Team representatives: Graeme Lowdon (Marussia), Eric Boullier (Lotus), Christian Horner (Red Bull Racing), Ross Brawn (Mercedes) and Martin Whitmarsh (McLaren).

Press conference

Q:
Gentlemen, a general question about the International Tribunal. It's the first time it's been used in Formula One. What did you think about it and what about the outcome? First of all, Eric.

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Eric Boullier:
I think the system went quite well I think. All the judges and the way it was working went quite smoothly and as far as I understand the process was fine.

Q:
Graham?

Graeme Lowdon:
As Eric says, the process itself, it's the first time we've seen it in action and from what we could see it was a pretty fair and transparent process. We were happy to see the outcome in terms of how the Tribunal saw it. I can't really comment on the penalty that they suggested as I think that is entirely down to the Tribunal but the thing we could probably do with a bit more clarity on, is that the Tribunal referred to the mitigating circumstances in choosing the penalty and we couldn't really see very many. The mitigating circumstances didn't look terribly mitigating. Perhaps that's something that will come over time with the process.

Q:
Martin?

Martin Whitmarsh:
I haven't got much to add really. We didn't take an active role. I know some of my colleagues here were there, they saw it. I think it's clearly an independent process and that's a good thing. In regards to this particular case I think others are better equipped to comment on it.

Q:
Ross, obviously you were involved - your thoughts?

Ross Brawn:
Very involved yes. I think rightly or wrongly there has been criticism in the past of the process and I think what the FIA has done, particularly with the president of the FIA, is put in place a process which I don't believe there can be any criticism of it in that respect. It's an independent tribunal. People may always have their opinions about the opinions of the Tribunal but I think the process itself can't be criticised. This is the first time we've seen it in action and I think we can have confidence in the future that at least it will be independent. My understanding was that the selection of the judges was completely independent, coming from a potential panel of 12, people who obviously have some knowledge of sport, particularly motor sport and they judged the case on the facts and did what they felt was appropriate. We can have opinions about the outcome of the case but I think the process is very encouraging for the future and one that should give teams in Formula One or teams in motor sport confidence.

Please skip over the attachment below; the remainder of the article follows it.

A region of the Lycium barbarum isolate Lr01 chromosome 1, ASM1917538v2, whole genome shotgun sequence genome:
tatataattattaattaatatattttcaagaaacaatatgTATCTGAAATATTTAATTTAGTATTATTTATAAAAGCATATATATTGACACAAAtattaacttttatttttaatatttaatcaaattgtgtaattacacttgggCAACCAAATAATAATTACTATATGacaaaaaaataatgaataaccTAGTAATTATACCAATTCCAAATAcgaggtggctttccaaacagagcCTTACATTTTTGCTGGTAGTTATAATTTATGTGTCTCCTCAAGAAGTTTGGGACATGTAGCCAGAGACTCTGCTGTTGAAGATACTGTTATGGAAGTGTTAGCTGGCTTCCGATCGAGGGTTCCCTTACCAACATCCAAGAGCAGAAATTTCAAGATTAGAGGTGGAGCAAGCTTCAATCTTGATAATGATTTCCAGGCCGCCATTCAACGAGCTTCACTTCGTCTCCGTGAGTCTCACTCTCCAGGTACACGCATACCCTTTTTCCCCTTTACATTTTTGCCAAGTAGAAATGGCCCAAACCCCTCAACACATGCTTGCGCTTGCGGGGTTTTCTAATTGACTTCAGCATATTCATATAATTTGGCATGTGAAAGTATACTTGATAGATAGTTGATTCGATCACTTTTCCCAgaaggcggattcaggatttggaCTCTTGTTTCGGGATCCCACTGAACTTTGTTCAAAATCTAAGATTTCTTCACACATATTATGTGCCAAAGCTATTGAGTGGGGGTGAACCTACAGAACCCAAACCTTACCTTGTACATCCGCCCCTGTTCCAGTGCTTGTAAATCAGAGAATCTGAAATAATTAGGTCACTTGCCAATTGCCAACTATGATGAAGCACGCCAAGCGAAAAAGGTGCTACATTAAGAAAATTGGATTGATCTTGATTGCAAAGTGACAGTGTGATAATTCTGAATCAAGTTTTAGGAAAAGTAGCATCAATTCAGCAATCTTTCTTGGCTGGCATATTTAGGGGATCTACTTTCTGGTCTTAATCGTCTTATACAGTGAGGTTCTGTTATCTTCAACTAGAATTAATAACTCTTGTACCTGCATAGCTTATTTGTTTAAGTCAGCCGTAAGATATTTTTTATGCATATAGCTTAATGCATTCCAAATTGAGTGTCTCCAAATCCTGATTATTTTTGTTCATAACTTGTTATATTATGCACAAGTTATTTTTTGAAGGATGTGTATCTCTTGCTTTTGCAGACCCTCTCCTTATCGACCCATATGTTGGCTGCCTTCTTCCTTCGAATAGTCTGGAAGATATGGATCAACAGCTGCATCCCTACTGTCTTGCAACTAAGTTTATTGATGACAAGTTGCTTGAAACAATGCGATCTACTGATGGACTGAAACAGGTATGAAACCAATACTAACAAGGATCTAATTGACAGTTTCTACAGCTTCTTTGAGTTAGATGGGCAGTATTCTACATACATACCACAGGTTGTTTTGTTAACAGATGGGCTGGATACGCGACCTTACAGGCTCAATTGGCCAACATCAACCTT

Q:
Christian, your thoughts on the process and the outcome?

Christian Horner:
I think the process was fine. It was the first time it happened. I think that the relevant parties made their case and that the judges did a good in running the Tribunal and had all the facts placed in front of them. The verdict they reached was, I think, the right one. The penalty they applied? I have to be a bit careful because he's bigger than I am, sitting next to me! Possibly it was a bit soft but, you know, it was a fair process and it was certainly interesting to see how it panned out. I think the biggest thing to come out of it is clarity. We need to know what the rules are - whether you can test a 2011 car for more than a 1000km or whether you can test a 2013 car etc, etc. The big thing for us moving on from the Tribunal is to get absolute clarity for the remainder of this year and moving forward as to what constitutes testing and what does not.

Q:
Ross, I'll give you the chance to come back on that. Christian says it was a bit soft. It was the penalty your QC suggested at the end of the proceedings, so do you see it that way.

Ross Brawn:
No, I'm bound to disagree with Christian.

Q: